if a Texas agency had no way of knowing the obligor was overpaying, such as not being notified that the obligation to the minor child ended early because the child died, got married, dropped out of school, etc., then they are not responsible for attempting to recover the funds, as they had a good faith basis for continuing to distribute them.
The state would, however, enforce punishments against the NCP if he or she failed to make full and timely payments. Case workers readily and forcefully assume that responsibility all day, every day, across the nation. Meanwhile, the CP is not held accountable for reporting those life changing events. Even when CPs receive over-payments from emergency stimulus money provided during the pandemic, as we know that they will, the government will claim zero responsibility in the recouping of the payment. It is the responsibility of the paying party to recoup the funds from the overpaid party (Brucks).
Another example of how the government hides behind the exclusion of protections for reimbursement for over-payments by NCPs is the age old argument that child support is for the best interest of the children. Even with overwhelming evidence of the child support program being a welfare recovery program and proof of the billions of dollars generated annually on behalf of government and private entities, many still believe this talking point. The federal government has even boasted that the child support system is a ‘government success story’, and that is very true. This is not so true for the millions of low-income children still living in poverty or the non-custodial parents who are forced to live year after year without full paychecks, seized bank accounts, and now offset CoronaVirus stimulus money.
In New Jersey, the government will not consider over-payment refunds, although it’s their fault. According to Jacobs Berger, LLC., even if it is shown that child support was paid erroneously or in a greater than was just, it is unlikely that the payer will be reimbursed or that any retroactive actions will be taken. That money will never reach the children. The over-payment adds more money to state budgets and there is no recourse available for the children or the NCP. The defense for this thievery is that the reimbursement of child support over-payments will put the custodial parent in a difficult position, and will therefore, negatively impact the child, (Jacobs Berger, LLC.). Again, and in addition to, the case of the stimulus payments, negative impact that will be forced upon NCPs is not considered and is flat out ignored.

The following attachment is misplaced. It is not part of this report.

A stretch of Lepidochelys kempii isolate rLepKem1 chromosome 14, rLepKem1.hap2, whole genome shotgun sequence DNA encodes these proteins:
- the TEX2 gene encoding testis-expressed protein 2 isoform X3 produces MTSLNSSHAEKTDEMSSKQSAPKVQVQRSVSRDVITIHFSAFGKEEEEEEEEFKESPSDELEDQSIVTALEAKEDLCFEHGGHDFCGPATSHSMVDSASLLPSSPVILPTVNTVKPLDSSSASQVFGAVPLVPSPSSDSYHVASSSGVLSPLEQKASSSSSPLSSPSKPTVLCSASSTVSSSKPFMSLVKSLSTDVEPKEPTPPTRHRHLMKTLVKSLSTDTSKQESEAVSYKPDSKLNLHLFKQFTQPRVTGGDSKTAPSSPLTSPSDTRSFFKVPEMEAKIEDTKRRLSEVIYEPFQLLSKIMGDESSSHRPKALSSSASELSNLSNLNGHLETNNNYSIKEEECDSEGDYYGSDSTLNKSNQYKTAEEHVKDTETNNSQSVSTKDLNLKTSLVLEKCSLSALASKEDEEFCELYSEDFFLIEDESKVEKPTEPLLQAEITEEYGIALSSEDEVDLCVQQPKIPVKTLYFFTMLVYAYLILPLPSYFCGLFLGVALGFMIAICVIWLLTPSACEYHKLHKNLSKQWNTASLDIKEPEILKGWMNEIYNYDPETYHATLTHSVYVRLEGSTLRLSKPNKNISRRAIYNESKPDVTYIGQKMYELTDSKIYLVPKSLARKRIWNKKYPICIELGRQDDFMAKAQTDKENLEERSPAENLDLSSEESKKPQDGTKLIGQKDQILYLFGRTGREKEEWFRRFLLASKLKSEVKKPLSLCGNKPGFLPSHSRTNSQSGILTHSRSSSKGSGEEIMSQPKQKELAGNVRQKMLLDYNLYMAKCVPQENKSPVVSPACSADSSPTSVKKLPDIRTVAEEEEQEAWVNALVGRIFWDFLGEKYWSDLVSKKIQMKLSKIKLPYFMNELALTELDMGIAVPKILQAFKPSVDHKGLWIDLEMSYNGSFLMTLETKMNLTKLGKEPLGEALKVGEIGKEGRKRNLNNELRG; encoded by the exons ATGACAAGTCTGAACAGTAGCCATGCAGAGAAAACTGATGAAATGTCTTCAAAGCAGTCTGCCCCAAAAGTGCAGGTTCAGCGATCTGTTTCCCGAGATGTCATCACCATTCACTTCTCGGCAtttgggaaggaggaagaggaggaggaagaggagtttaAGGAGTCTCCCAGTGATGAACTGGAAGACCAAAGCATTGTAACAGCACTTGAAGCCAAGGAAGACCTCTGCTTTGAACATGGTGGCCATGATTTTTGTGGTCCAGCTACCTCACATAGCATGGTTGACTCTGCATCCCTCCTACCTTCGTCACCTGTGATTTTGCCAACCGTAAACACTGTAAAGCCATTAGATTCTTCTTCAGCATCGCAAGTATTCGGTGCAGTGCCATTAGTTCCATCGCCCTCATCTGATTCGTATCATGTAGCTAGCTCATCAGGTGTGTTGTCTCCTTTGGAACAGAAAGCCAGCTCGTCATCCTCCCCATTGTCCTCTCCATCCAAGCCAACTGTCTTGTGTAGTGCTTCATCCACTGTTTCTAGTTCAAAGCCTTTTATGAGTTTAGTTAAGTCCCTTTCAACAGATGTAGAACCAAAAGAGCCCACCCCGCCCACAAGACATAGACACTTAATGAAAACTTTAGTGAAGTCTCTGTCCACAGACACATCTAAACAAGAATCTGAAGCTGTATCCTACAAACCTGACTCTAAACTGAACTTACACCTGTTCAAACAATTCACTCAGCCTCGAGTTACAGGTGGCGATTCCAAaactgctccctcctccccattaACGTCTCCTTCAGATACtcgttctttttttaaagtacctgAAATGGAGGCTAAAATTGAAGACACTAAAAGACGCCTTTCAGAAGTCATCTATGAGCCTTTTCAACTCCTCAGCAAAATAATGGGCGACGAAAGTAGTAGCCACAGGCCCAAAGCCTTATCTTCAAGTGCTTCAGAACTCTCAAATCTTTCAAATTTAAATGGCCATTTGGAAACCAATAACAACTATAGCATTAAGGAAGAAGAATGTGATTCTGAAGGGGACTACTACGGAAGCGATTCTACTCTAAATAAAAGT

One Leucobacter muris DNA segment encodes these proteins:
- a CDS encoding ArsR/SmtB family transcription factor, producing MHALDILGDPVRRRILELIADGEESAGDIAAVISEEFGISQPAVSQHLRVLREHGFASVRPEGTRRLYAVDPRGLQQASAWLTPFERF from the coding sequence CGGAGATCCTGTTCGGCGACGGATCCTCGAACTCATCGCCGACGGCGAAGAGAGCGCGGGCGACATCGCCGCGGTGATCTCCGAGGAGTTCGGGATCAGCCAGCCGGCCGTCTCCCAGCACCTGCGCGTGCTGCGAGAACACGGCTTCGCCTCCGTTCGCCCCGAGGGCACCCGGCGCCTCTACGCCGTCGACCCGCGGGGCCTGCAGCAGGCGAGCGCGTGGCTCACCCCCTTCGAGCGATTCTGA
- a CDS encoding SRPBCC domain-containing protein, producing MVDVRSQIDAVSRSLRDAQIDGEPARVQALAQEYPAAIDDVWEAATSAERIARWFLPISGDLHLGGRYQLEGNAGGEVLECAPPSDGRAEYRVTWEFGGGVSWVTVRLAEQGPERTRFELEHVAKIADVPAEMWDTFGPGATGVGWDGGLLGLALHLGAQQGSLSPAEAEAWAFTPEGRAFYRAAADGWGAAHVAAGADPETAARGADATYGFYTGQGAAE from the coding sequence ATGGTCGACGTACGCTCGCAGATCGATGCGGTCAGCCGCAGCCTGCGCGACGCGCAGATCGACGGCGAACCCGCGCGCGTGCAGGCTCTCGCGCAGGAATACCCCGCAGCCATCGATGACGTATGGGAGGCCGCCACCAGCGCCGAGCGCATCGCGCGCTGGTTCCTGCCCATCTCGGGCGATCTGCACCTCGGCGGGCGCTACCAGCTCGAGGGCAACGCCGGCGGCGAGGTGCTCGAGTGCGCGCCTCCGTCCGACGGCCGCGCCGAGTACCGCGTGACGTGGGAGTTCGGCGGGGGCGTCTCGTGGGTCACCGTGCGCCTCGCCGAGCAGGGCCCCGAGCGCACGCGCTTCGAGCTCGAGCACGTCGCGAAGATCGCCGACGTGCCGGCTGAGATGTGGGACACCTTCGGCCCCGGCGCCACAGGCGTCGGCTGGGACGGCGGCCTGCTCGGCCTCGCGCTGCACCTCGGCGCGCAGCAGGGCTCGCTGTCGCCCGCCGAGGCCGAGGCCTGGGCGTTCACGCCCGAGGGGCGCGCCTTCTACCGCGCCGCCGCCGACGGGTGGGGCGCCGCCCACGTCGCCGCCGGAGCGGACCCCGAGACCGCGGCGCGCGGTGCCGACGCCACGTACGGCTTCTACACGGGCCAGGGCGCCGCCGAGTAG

With the roll out of the CARE Act and the stimulus payment offsets for alleged child support debtors, it is important that NCPs protect themselves now and in the future. One of the most significant steps to take is to demand an audit and an itemized statement from the local child support agency. Traditionally, the assigned case worker will only provide a printout with dates and amounts. This is an insufficient invoice to provide to NCPs as they are being charged tens of thousands of dollars and being punished because of that debt.
If the electric company or a department store sent someone a bill for $25,000 without a detailed explanation of the charges, most would refuse to pay the debt. A child support bill should be treated no differently. This is especially important since there are no protections for over-payments made by NCPs and there are talks of more stimulus money being authorized. As it stands, when the stimulus money is seized, the child support account is overpaid, there is no accountability and no way to demand a refund. NCPs need to verify that child support bills are accurate so that they avoid any future over-payments.
Brucks, R. A. (2019, May 28). How do I get reimbursed for overpayment of child support? Dads Divorce. https://dadsdivorce.com/articles/how-do-i-get-reimbursed-for-overpayment-of-child-support/
Economic impact payments under the coronavirus aid, relief, and economic security (CARES) Act. (2020, April 13). Office of Child Support Enforcement | ACF. https://www.acf.hhs.gov/css/resource/economic-impact-payments-under-the-coronavirus-aid-relief-and-economic-security-cares-act?fbclid=IwAR0HncsaBl7WaCQ4Hg2WlO9-8H1yHZdrlEJztIDePikA5BtTyiOWj1UhQbo
Jacobs Berber, LLC. (n.d.). What can I do if I have overpaid child support? | Child support attorneys Morris County NJ | Morristown child support overpayment attorneys. Jacobs Berger, LLC. https://www.jacobsberger.com/what-can-i-do-if-i-have-overpaid-child-support/
Office of Child Support Enforcement. (1997, September 15). Collection and disbursement of support payments. Office of Child Support Enforcement | ACF. https://www.acf.hhs.gov/css/resource/collection-and-disbursement-of-support-payments